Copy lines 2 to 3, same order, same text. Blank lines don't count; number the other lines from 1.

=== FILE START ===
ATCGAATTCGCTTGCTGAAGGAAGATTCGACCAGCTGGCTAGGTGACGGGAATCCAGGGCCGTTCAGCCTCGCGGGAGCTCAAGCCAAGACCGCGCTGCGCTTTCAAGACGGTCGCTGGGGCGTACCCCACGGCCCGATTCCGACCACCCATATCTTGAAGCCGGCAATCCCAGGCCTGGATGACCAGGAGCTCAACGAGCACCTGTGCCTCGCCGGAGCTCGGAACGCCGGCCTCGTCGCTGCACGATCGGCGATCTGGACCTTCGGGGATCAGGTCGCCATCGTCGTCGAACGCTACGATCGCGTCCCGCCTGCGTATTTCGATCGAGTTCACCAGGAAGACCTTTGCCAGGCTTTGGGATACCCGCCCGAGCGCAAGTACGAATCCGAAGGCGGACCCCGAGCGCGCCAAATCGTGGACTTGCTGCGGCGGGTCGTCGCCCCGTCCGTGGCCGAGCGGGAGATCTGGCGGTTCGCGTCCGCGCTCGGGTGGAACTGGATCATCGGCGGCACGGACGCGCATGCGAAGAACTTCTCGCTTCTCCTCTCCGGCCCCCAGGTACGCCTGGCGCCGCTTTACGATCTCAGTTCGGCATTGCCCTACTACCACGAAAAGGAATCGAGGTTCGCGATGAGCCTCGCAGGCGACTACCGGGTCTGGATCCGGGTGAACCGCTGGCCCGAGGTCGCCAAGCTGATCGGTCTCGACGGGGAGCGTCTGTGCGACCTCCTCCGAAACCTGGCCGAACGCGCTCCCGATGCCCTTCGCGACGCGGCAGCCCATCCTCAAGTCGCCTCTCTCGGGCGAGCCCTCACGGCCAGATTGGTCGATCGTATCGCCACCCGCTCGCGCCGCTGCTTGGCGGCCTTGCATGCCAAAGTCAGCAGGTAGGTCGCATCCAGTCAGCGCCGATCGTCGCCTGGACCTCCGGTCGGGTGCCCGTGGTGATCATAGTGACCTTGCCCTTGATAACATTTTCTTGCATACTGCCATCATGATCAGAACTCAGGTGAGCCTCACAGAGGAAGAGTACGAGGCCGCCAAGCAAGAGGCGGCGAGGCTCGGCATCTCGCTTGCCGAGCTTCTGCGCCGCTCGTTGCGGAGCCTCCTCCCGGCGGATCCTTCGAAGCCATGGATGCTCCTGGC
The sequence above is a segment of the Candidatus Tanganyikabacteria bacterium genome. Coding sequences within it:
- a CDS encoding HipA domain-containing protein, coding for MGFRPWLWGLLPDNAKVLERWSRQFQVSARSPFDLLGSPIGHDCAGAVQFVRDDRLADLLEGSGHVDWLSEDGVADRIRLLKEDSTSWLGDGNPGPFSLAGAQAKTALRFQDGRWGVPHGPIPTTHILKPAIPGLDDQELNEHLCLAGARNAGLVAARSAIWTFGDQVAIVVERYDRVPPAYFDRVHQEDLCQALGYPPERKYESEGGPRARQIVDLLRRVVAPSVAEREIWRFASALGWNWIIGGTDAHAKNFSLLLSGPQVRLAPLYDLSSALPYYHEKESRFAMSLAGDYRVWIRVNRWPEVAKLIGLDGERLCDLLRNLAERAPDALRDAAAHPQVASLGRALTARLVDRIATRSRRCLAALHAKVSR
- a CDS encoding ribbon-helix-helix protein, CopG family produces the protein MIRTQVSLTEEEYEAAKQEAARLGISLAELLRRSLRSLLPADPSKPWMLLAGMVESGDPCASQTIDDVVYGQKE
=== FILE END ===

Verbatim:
The sequence above is a segment of the Candidatus Tanganyikabacteria bacterium genome. Coding sequences within it:
- a CDS encoding HipA domain-containing protein, coding for MGFRPWLWGLLPDNAKVLERWSRQFQVSARSPFDLLGSPIGHDCAGAVQFVRDDRLADLLEGSGHVDWLSEDGVADRIRLLKEDSTSWLGDGNPGPFSLAGAQAKTALRFQDGRWGVPHGPIPTTHILKPAIPGLDDQELNEHLCLAGARNAGLVAARSAIWTFGDQVAIVVERYDRVPPAYFDRVHQEDLCQALGYPPERKYESEGGPRARQIVDLLRRVVAPSVAEREIWRFASALGWNWIIGGTDAHAKNFSLLLSGPQVRLAPLYDLSSALPYYHEKESRFAMSLAGDYRVWIRVNRWPEVAKLIGLDGERLCDLLRNLAERAPDALRDAAAHPQVASLGRALTARLVDRIATRSRRCLAALHAKVSR